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When it comes to setting aside assets for your beneficiaries, you may initially consider a will or a trust. While these estate planning documents are important, you must also consider using a life insurance plan. Such a plan may financially aid your beneficiaries in covering the costs that come with your unfortunate passing. Follow along to find out how to utilize life insurance in your estate plan to your beneficiaries’ benefits and how a proficient Broward County estate planning lawyer at The Probate Lawyers can help you strategically build a plan for you.

What are the different types of life insurance?

Importantly, there are three common types of life insurance. Like most estate planning tools, the plan in which you choose is dependent on your unique financial circumstances, your set of beneficiaries, and more. They are as follows:

  • Term life insurance: this type of insurance pays out a death benefit if you, unfortunately, pass away during the term that the policy is active (i.e., 10 to 30 years). This is because it makes up for the cost of any lost income you experienced at a point in your life.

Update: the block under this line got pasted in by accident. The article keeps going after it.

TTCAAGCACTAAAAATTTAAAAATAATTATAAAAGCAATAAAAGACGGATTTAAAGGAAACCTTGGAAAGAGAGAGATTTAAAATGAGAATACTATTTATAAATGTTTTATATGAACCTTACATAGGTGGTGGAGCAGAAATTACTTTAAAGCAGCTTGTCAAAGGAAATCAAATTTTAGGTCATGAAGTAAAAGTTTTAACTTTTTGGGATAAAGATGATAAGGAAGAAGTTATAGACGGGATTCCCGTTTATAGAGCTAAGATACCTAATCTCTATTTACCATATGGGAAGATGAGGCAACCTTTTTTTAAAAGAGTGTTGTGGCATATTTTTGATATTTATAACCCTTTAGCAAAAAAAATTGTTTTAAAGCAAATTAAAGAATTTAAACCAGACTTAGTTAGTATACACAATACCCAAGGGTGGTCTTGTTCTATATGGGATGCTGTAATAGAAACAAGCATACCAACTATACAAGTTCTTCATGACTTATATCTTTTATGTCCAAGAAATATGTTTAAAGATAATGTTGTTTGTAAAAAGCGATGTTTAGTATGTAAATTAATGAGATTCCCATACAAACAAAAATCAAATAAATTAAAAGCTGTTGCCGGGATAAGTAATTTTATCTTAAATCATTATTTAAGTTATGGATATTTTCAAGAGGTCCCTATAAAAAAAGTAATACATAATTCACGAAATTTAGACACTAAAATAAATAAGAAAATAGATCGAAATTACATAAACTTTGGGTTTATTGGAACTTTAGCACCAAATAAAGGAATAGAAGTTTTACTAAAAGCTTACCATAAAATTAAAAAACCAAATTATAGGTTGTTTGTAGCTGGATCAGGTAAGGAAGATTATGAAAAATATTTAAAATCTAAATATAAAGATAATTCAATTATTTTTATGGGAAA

• Universal life insurance: this type of insurance stays in effect for your entire life, no matter when you pass away. There are more flexible premiums and death benefits and, in turn, fewer guarantees. This is because it gives you the right to raise or lower premium payments or coverage amounts at different points in your life.
  • Whole life insurance: similarly, this type of insurance is permanent. However, there are more predictable premiums and guaranteed cash value accumulation. This is because the cash value accumulation will act as a savings component, therefore building up, tax-deferred, for your beneficiaries.

How can I utilize life insurance in my estate plan for my beneficiaries’ benefits?

Regardless of which type of life insurance plan you opt for, your beneficiaries are bound to receive benefits. That said, you may incorporate the following into your life insurance plan:

  • You may set aside money for your beneficiaries to use for your funeral expenses, outstanding debts, final income taxes, and other final expenses.
  • You may set aside money for your beneficiaries to use for their medical needs, educational needs, special needs, and other personal needs.
  • You may set aside money for your beneficiaries to use for the estate taxes that come with their inheritance.

Of note, your beneficiaries may begin receiving payouts within 14 days of filing their claim. Make sure to review with them that, if they do not promptly receive this financial aid you put aside for them, then they must gain legal representation.

You must schedule your initial consultation with a talented Broward County estate lawyer as soon as you possibly can. Our team at The Probate Lawyers will be awaiting your phone call.